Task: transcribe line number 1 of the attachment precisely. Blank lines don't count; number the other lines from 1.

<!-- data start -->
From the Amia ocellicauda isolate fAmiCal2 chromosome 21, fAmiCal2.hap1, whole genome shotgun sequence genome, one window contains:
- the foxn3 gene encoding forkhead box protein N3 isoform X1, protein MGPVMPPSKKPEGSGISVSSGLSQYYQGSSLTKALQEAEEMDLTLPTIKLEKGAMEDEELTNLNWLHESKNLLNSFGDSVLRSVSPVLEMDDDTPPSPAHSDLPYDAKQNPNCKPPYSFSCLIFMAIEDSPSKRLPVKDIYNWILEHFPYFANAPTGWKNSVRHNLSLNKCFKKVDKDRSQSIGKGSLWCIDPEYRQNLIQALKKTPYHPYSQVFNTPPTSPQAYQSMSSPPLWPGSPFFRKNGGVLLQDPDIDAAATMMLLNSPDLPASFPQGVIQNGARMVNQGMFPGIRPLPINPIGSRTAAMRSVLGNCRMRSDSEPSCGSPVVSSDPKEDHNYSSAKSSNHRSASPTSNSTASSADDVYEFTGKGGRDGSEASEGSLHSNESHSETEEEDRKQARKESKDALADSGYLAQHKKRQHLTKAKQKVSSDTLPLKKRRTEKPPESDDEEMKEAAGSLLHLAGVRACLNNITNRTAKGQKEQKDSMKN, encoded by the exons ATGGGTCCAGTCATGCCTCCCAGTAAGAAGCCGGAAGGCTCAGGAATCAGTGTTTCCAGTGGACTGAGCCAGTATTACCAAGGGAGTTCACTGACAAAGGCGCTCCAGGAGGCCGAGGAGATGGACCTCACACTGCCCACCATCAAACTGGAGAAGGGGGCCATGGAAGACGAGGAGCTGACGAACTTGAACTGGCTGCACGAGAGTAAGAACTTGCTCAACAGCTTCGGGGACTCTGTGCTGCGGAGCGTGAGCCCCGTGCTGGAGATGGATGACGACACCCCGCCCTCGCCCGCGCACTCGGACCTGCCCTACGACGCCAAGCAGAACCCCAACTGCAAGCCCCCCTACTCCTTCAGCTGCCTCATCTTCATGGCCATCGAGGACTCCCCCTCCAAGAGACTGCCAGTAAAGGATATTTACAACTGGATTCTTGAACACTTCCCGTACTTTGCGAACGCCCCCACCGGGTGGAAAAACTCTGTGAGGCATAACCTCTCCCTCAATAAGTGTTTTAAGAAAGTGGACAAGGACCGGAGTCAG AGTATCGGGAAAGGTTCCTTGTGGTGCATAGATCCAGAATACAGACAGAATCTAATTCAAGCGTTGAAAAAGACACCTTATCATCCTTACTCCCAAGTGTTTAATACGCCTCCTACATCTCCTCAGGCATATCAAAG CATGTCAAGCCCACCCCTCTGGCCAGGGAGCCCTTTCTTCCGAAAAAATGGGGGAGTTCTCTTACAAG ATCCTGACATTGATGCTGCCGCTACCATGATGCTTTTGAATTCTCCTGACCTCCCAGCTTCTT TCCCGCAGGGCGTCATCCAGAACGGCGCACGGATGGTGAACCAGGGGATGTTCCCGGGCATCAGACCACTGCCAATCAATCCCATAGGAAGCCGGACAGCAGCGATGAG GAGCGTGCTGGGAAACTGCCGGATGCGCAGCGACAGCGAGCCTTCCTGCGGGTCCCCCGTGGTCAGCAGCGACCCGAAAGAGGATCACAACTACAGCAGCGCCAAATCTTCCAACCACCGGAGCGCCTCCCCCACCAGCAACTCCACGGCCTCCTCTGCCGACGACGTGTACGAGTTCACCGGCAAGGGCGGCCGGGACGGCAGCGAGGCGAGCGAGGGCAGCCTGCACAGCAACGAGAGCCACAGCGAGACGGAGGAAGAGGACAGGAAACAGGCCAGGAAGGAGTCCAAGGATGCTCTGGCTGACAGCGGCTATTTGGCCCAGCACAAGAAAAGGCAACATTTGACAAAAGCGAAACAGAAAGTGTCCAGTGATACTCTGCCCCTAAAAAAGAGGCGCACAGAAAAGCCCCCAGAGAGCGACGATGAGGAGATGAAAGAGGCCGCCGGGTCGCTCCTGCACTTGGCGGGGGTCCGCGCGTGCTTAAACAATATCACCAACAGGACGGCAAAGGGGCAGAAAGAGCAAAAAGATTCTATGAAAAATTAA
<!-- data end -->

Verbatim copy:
From the Amia ocellicauda isolate fAmiCal2 chromosome 21, fAmiCal2.hap1, whole genome shotgun sequence genome, one window contains: